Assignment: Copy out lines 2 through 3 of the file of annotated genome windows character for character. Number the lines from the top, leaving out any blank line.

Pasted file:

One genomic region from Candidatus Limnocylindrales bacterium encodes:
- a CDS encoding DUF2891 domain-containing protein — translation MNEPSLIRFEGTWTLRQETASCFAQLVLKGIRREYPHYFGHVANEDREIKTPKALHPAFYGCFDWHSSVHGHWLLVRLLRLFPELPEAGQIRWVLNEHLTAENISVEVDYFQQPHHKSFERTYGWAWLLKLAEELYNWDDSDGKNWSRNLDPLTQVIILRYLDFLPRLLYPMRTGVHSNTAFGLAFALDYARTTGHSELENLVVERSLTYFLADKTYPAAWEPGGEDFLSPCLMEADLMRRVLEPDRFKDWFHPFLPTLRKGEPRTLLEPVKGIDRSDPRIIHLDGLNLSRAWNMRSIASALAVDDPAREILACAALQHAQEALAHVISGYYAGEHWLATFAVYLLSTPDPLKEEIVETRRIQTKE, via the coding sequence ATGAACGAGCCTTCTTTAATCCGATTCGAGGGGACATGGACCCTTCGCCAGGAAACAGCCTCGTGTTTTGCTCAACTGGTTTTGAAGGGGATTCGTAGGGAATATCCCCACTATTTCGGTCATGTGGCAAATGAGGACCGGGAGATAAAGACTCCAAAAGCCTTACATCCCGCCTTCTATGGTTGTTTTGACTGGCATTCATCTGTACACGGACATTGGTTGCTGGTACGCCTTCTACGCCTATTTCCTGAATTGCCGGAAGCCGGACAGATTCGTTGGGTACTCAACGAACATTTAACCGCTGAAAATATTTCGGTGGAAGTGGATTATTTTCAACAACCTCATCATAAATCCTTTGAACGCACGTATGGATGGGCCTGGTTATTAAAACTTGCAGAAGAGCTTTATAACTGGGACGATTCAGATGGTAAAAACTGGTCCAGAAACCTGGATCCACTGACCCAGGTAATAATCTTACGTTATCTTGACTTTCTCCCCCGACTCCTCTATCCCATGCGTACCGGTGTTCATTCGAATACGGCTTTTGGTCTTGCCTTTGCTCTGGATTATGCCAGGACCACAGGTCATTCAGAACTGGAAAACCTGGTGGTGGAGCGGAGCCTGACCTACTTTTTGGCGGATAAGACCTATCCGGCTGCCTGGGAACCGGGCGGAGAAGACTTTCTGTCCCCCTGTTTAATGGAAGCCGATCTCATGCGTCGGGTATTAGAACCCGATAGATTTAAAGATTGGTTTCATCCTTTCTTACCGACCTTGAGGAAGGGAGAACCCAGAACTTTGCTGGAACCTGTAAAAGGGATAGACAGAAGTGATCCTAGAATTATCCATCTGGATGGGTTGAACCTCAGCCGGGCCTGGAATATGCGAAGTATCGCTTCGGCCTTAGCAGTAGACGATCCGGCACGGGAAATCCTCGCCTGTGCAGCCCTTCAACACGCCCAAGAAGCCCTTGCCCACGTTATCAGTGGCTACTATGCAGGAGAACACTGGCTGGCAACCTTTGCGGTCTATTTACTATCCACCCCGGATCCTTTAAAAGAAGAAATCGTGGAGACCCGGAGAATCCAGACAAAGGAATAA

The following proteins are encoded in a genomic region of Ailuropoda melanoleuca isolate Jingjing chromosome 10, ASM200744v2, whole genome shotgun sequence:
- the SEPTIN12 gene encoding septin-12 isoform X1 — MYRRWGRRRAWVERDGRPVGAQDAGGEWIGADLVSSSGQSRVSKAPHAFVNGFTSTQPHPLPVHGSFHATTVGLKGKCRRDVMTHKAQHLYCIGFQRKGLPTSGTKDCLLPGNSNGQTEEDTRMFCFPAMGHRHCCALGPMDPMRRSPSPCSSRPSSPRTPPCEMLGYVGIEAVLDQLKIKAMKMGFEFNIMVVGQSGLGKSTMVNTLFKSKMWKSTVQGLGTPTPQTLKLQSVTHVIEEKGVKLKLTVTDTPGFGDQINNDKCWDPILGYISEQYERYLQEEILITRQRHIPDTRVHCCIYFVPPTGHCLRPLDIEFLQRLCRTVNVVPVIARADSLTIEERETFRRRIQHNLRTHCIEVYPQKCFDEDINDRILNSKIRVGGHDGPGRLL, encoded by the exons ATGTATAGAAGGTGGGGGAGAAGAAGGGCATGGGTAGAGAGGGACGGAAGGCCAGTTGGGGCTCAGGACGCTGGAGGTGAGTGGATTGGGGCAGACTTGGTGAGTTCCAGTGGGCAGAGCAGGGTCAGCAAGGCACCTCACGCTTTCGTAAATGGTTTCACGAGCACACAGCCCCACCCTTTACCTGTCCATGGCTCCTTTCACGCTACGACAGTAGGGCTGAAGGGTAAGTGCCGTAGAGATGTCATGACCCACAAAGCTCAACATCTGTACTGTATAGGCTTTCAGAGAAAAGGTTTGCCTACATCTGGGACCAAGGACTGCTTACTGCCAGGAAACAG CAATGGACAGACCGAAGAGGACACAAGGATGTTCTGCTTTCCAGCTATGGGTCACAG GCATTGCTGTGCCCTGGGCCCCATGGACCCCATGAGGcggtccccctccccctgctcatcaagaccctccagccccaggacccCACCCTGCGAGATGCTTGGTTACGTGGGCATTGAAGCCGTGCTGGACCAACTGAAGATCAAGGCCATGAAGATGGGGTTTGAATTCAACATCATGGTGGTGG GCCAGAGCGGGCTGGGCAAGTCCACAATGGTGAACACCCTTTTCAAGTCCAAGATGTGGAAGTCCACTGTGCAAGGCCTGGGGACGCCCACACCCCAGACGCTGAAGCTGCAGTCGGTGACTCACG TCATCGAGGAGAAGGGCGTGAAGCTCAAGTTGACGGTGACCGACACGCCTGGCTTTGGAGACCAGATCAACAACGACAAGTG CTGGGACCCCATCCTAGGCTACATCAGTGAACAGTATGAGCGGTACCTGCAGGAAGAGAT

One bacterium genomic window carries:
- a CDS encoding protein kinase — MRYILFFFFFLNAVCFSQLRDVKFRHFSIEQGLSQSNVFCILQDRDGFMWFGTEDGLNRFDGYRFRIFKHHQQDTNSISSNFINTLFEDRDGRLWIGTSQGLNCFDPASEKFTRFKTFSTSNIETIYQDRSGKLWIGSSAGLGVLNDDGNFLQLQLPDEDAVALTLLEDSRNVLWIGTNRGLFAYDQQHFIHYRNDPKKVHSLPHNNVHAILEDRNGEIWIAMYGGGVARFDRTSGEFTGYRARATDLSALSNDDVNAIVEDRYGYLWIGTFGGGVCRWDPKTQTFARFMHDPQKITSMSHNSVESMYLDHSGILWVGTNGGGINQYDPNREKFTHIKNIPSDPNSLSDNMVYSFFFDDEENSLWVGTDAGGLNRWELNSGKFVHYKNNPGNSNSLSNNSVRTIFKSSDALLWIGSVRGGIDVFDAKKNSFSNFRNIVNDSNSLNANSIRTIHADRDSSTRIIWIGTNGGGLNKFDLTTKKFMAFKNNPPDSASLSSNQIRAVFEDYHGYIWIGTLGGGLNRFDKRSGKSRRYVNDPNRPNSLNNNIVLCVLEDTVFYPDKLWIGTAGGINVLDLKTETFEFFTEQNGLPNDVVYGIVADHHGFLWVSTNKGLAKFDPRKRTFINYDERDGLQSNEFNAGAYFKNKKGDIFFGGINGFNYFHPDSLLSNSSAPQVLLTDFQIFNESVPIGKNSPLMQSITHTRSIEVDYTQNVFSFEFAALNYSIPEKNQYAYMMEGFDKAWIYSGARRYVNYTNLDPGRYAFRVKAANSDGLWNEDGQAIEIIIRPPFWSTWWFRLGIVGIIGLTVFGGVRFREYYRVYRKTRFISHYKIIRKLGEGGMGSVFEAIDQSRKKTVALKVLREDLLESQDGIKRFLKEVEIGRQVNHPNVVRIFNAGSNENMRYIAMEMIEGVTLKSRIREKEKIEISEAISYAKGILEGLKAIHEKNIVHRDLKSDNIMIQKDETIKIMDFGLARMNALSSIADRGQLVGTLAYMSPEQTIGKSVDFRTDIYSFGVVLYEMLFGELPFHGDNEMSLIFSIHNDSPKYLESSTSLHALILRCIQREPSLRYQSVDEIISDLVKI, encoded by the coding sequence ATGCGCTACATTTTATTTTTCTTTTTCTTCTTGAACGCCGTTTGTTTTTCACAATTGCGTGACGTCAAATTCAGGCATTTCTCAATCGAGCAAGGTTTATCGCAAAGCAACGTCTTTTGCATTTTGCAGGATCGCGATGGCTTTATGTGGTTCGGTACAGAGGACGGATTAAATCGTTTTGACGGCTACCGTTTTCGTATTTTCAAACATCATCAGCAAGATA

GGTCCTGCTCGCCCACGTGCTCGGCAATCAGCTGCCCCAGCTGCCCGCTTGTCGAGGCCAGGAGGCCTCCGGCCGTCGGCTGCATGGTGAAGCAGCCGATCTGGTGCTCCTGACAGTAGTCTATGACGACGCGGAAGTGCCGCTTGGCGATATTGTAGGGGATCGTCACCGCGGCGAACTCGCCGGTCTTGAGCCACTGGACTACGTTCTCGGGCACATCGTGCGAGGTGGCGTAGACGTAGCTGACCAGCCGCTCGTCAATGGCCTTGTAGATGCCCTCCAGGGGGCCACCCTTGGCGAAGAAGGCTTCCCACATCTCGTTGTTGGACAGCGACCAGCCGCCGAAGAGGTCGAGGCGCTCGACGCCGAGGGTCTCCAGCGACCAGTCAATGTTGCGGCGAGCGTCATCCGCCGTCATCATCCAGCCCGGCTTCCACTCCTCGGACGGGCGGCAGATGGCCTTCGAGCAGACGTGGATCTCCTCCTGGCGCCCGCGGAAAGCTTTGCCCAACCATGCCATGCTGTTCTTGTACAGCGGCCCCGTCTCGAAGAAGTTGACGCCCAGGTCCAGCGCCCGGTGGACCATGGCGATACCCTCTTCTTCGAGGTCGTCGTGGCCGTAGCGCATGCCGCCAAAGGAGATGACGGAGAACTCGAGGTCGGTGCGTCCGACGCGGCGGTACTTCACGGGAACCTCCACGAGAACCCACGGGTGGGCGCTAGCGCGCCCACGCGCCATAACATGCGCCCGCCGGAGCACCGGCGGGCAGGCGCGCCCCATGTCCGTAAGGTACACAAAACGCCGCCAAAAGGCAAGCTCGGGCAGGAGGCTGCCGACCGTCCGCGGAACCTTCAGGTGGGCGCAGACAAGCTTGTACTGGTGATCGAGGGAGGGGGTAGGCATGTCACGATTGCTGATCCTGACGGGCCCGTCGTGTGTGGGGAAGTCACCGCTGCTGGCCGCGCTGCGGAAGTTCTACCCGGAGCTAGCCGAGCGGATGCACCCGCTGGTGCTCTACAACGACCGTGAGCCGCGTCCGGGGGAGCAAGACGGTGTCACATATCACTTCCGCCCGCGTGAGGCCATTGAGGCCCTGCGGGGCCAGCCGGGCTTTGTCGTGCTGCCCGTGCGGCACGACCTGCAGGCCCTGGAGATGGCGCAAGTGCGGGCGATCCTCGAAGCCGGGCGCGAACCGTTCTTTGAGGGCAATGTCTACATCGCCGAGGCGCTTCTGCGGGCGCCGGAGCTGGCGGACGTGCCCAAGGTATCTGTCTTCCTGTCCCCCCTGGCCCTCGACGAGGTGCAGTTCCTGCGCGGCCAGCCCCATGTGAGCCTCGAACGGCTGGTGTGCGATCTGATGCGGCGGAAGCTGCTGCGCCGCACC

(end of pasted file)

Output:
- a CDS encoding DUF2891 domain-containing protein — translation MNEPSLIRFEGTWTLRQETASCFAQLVLKGIRREYPHYFGHVANEDREIKTPKALHPAFYGCFDWHSSVHGHWLLVRLLRLFPELPEAGQIRWVLNEHLTAENISVEVDYFQQPHHKSFERTYGWAWLLKLAEELYNWDDSDGKNWSRNLDPLTQVIILRYLDFLPRLLYPMRTGVHSNTAFGLAFALDYARTTGHSELENLVVERSLTYFLADKTYPAAWEPGGEDFLSPCLMEADLMRRVLEPDRFKDWFHPFLPTLRKGEPRTLLEPVKGIDRSDPRIIHLDGLNLSRAWNMRSIASALAVDDPAREILACAALQHAQEALAHVISGYYAGEHWLATFAVYLLSTPDPLKEEIVETRRIQTKE, via the coding sequence ATGAACGAGCCTTCTTTAATCCGATTCGAGGGGACATGGACCCTTCGCCAGGAAACAGCCTCGTGTTTTGCTCAACTGGTTTTGAAGGGGATTCGTAGGGAATATCCCCACTATTTCGGTCATGTGGCAAATGAGGACCGGGAGATAAAGACTCCAAAAGCCTTACATCCCGCCTTCTATGGTTGTTTTGACTGGCATTCATCTGTACACGGACATTGGTTGCTGGTACGCCTTCTACGCCTATTTCCTGAATTGCCGGAAGCCGGACAGATTCGTTGGGTACTCAACGAACATTTAACCGCTGAAAATATTTCGGTGGAAGTGGATTATTTTCAACAACCTCATCATAAATCCTTTGAACGCACGTATGGATGGGCCTGGTTATTAAAACTTGCAGAAGAGCTTTATAACTGGGACGATTCAGATGGTAAAAACTGGTCCAGAAACCTGGATCCACTGACCCAGGTAATAATCTTACGTTATCTTGACTTTCTCCCCCGACTCCTCTATCCCATGCGTACCGGTGTTCATTCGAATACGGCTTTTGGTCTTGCCTTTGCTCTGGATTATGCCAGGACCACAGGTCATTCAGAACTGGAAAACCTGGTGGTGGAGCGGAGCCTGACCTACTTTTTGGCGGATAAGACCTATCCGGCTGCCTGGGAACCGGGCGGAGAAGACTTTCTGTCCCCCTGTTTAATGGAAGCCGATCTCATGCGTCGGGTATTAGAACCCGATAGATTTAAAGATTGGTTTCATCCTTTCTTACCGACCTTGAGGAAGGGAGAACCCAGAACTTTGCTGGAACCTGTAAAAGGGATAGACAGAAGTGATCCTAGAATTATCCATCTGGATGGGTTGAACCTCAGCCGGGCCTGGAATATGCGAAGTATCGCTTCGGCCTTAGCAGTAGACGATCCGGCACGGGAAATCCTCGCCTGTGCAGCCCTTCAACACGCCCAAGAAGCCCTTGCCCACGTTATCAGTGGCTACTATGCAGGAGAACACTGGCTGGCAACCTTTGCGGTCTATTTACTATCCACCCCGGATCCTTTAAAAGAAGAAATCGTGGAGACCCGGAGAATCCAGACAAAGGAATAA

The following proteins are encoded in a genomic region of Ailuropoda melanoleuca isolate Jingjing chromosome 10, ASM200744v2, whole genome shotgun sequence: